MARCH/APRIL 2021

PAGE 21

DINING

Slow-Cooker Corned Beef and Cabbage Recipe compliments of Martha Stewart

This St. Patrick's Day favorite couldn't be simpler to make. By making your corned beef and cabbage in a slow cooker, all of the hard work is done for you. To prevent overcooking and overflowing, your slow cooker should be at least halfway but no more than two-thirds full when you start cooking. Need even more time than a recipe allows? Chilling the crock and ingredients buys 1 to 1 1/2 more hours of cooking time. Don't peek (too often), every time you open the lid it increases cooking time by about 15 minutes. INGREDIENTS 2 celery stalks, cut into 3-inch pieces 3 carrots, cut into 3-inch pieces 1 small yellow onion, cut into 1-inch wedges (root end left intact) 1/2 pound small potatoes, halved if large 6 sprigs thyme 1 corned beef brisket (about 3 pounds), plus pickling spice packet or 1 tablespoon pickling spice 1/2 head Savoy cabbage, cut into 1 1/2-inch wedges Grainy mustard, for serving DIRECTIONS In a 5-to-6-quart slow cooker, place celery, carrots, onion, potatoes, and thyme. Place corned beef, fat side up, on top of vegetables and sprinkle with pickling spice; add enough water to almost cover meat (4 to 6 cups). Cover and cook on high until corned beef is tender, 4 1/4 hours (or 8 1/2 hours on low). Arrange cabbage over corned beef, cover, and continue cooking until cabbage is tender, 45 minutes (or 1 1/2 hours on low). Thinly slice corned beef against the grain and serve with vegetables, cooking liquid, and grainy mustard. prep: 15 mins total: 5 hrs. 15 mins Servings: 6 Based on some of the comments about this recipe, you may want to add more spices: Celery Salt, Rosemary, Bay Leaf, added salt, black peppercorns. It seems that you can use the spices that you love most to add to the flavor.

Happy St. Patrick’s Day

Bain taitneamh as! (Enjoy)




PAGE 24

HEALTHYLIFESTYLE

MARCH/APRIL 2021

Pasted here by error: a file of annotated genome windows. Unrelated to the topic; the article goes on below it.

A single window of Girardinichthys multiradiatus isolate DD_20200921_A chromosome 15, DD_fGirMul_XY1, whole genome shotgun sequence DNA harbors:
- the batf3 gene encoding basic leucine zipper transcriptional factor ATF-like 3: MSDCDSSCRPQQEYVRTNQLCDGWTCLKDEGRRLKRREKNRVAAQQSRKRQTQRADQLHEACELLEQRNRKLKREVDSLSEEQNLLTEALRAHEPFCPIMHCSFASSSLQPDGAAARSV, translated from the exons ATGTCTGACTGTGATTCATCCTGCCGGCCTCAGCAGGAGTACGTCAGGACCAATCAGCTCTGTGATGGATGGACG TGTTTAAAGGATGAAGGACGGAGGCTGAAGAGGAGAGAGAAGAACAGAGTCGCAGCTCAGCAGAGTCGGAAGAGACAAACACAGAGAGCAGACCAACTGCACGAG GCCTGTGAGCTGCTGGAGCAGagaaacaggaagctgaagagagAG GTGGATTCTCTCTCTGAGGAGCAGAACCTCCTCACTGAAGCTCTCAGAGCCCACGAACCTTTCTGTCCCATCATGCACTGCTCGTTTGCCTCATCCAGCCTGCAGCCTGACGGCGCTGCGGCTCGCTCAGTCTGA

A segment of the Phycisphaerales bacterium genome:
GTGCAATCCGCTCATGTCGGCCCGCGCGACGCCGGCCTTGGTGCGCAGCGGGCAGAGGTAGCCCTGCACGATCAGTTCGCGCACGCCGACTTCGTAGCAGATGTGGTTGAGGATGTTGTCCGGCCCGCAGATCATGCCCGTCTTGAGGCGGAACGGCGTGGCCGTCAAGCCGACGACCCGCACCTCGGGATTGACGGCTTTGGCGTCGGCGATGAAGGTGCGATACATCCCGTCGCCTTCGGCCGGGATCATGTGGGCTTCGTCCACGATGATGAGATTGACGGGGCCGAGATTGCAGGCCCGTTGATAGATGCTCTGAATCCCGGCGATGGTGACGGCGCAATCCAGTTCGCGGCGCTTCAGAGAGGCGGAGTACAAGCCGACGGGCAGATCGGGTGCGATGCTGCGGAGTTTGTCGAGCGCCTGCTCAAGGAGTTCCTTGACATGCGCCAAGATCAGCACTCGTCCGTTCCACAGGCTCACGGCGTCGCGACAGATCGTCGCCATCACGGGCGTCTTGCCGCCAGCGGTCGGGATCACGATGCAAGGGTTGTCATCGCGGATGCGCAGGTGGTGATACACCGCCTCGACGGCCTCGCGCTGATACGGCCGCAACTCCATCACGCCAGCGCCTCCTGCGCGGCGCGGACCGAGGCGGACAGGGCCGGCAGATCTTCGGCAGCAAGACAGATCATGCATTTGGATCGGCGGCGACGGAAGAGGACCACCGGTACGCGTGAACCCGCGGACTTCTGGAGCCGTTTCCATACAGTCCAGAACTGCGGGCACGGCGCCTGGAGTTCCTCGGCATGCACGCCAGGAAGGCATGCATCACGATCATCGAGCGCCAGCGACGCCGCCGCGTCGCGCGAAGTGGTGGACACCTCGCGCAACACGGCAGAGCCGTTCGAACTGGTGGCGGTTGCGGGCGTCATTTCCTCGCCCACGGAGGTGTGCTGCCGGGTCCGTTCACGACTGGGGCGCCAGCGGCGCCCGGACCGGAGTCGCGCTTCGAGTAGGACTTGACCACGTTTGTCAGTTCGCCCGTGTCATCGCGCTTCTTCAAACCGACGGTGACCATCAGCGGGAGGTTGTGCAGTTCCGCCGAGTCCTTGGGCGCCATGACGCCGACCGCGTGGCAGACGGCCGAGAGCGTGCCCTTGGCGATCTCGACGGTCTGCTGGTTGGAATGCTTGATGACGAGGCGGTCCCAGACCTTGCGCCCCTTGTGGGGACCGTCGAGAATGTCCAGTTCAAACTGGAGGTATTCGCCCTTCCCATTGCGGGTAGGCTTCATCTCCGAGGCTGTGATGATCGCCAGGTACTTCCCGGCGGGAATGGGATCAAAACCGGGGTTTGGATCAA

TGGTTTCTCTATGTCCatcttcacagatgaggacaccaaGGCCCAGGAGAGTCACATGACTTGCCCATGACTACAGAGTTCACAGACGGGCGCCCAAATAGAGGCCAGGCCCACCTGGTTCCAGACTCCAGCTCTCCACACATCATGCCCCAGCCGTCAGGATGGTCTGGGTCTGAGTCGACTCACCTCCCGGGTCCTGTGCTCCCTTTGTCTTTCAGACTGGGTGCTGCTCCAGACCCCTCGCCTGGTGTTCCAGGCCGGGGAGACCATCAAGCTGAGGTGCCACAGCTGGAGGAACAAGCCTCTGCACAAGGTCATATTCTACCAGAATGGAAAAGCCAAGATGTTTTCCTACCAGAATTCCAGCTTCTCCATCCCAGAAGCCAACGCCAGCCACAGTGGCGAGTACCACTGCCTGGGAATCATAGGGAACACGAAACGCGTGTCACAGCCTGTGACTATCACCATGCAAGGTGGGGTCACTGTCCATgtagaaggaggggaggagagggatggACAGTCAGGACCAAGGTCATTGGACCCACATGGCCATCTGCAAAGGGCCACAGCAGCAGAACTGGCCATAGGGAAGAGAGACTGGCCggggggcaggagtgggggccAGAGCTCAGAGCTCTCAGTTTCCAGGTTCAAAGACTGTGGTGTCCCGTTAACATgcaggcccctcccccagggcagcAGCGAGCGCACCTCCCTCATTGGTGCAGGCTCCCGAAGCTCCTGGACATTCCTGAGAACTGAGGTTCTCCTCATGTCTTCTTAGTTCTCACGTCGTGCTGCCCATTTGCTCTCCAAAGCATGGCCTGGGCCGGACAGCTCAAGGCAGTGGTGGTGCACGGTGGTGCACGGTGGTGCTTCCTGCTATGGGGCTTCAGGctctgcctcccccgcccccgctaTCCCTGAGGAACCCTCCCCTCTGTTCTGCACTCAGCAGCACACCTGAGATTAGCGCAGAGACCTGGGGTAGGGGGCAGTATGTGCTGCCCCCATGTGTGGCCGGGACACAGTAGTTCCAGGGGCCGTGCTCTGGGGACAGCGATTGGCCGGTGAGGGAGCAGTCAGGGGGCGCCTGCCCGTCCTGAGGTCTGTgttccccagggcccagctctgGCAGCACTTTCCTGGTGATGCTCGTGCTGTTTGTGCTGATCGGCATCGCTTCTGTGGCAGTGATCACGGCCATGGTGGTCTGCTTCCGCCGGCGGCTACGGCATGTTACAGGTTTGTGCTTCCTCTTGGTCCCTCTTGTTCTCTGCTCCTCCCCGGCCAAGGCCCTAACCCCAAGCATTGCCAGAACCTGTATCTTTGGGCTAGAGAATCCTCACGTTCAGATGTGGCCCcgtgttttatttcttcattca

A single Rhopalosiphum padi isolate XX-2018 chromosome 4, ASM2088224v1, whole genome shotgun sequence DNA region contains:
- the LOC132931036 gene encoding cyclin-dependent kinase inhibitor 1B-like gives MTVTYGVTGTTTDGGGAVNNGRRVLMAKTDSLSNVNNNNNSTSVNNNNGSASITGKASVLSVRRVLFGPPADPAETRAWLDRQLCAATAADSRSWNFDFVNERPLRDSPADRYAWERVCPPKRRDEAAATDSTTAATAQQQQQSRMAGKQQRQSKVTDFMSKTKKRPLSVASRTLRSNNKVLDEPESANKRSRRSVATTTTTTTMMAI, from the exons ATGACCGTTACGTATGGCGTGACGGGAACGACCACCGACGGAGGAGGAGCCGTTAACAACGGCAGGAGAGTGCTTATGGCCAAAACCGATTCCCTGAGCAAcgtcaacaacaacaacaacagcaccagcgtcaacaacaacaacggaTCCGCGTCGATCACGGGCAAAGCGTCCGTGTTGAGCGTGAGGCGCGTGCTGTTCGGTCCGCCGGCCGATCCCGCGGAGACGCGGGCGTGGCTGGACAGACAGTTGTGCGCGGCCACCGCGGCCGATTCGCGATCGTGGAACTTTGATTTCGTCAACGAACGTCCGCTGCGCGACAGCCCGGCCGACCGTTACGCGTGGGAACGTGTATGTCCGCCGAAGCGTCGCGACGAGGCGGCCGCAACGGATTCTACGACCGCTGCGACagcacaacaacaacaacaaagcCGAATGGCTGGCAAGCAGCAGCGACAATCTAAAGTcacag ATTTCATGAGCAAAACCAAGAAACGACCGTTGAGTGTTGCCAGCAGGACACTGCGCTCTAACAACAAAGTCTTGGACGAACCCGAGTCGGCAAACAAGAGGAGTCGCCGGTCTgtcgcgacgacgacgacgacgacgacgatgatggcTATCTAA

Ask The @Nu_Tristanist Q. I have heard it is best to eat seasonally for nutrition. Is this different than buying organic food? Which is better, what does this mean and how do I start? - Diane C. A. The term “eating seasonally” refers to eating foods that are being grown locally, right now. This is a healthier way of eating because the food is fresher since the produce is both grown nearer the place of distribution and the place of consumption. Food that is not grown locally is typically locked in cargo holds and shipping containers and is often done so before the peak of freshness so that it can survive the weeks traveling to your grocery store without over-ripening. While it is easiest to buy seasonal produce at a farmers market because the food that is sold there is grown locally (and therefore grown seasonally by default), you can buy seasonally grown produce in your neighborhood grocery store with a little work. Here is a list of food that is seasonal in southern California in December: Artichokes, Basil, Green beans, Beets, Brussels Sprout, Cabbage, Carrots, Cauliflower, Celery, Chard, Chili, Pepper, Lemons,, Valencia Oranges, Collards, Corn, Cucumber, Eggplant, Grapes, Guava, Pineapple, Kale, Kiwi, Kohlrabi, Lettuce, Mushroom, Mustard, Okra, Onion, dry, Onion, Green, Peppers, Pomegranates, Potatoes, Spinach, Summer and Winter squash, Tomatillos, Tomatoes, Turnips, and Yams. As you make eating seasonally habitual you will notice that dishes associated with holidays for that specific time of year reflect the foods “in season”. Just off this list for December I see many foods I am used to eating specifically this time of year… green beans for casserole, baked acorn squash, potatoes for latkes, and pumpkin for pie. Now, to insure the item you buy off this list is grown locally, you need to